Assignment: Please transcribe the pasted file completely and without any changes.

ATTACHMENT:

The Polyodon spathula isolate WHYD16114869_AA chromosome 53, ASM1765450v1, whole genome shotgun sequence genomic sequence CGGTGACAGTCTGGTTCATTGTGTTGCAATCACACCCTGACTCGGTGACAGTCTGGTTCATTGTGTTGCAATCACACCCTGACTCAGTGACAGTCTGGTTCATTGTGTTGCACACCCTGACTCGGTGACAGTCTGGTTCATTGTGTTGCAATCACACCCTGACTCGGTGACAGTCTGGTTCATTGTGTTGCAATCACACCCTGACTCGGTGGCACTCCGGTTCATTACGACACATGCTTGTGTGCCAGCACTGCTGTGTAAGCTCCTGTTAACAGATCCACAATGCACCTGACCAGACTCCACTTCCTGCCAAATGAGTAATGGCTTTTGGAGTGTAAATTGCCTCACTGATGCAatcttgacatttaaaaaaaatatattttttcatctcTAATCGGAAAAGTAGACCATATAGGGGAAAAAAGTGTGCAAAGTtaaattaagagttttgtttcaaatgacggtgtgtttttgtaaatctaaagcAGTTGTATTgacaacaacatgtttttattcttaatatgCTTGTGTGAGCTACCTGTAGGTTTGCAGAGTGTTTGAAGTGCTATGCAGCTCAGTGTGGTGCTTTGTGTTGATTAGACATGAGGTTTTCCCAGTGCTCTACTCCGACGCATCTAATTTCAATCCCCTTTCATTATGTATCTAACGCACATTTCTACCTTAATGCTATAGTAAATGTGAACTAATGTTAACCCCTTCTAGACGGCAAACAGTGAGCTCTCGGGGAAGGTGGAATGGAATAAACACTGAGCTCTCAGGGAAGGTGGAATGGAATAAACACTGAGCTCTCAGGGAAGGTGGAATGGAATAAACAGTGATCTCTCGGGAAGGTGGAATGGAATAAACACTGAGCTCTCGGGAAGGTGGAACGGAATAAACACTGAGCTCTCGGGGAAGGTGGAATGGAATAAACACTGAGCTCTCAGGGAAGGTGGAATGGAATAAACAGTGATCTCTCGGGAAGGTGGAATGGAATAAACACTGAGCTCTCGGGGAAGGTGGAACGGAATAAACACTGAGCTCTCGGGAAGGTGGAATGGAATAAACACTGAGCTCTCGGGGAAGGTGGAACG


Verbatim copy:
The Polyodon spathula isolate WHYD16114869_AA chromosome 53, ASM1765450v1, whole genome shotgun sequence genomic sequence CGGTGACAGTCTGGTTCATTGTGTTGCAATCACACCCTGACTCGGTGACAGTCTGGTTCATTGTGTTGCAATCACACCCTGACTCAGTGACAGTCTGGTTCATTGTGTTGCACACCCTGACTCGGTGACAGTCTGGTTCATTGTGTTGCAATCACACCCTGACTCGGTGACAGTCTGGTTCATTGTGTTGCAATCACACCCTGACTCGGTGGCACTCCGGTTCATTACGACACATGCTTGTGTGCCAGCACTGCTGTGTAAGCTCCTGTTAACAGATCCACAATGCACCTGACCAGACTCCACTTCCTGCCAAATGAGTAATGGCTTTTGGAGTGTAAATTGCCTCACTGATGCAatcttgacatttaaaaaaaatatattttttcatctcTAATCGGAAAAGTAGACCATATAGGGGAAAAAAGTGTGCAAAGTtaaattaagagttttgtttcaaatgacggtgtgtttttgtaaatctaaagcAGTTGTATTgacaacaacatgtttttattcttaatatgCTTGTGTGAGCTACCTGTAGGTTTGCAGAGTGTTTGAAGTGCTATGCAGCTCAGTGTGGTGCTTTGTGTTGATTAGACATGAGGTTTTCCCAGTGCTCTACTCCGACGCATCTAATTTCAATCCCCTTTCATTATGTATCTAACGCACATTTCTACCTTAATGCTATAGTAAATGTGAACTAATGTTAACCCCTTCTAGACGGCAAACAGTGAGCTCTCGGGGAAGGTGGAATGGAATAAACACTGAGCTCTCAGGGAAGGTGGAATGGAATAAACACTGAGCTCTCAGGGAAGGTGGAATGGAATAAACAGTGATCTCTCGGGAAGGTGGAATGGAATAAACACTGAGCTCTCGGGAAGGTGGAACGGAATAAACACTGAGCTCTCGGGGAAGGTGGAATGGAATAAACACTGAGCTCTCAGGGAAGGTGGAATGGAATAAACAGTGATCTCTCGGGAAGGTGGAATGGAATAAACACTGAGCTCTCGGGGAAGGTGGAACGGAATAAACACTGAGCTCTCGGGAAGGTGGAATGGAATAAACACTGAGCTCTCGGGGAAGGTGGAACG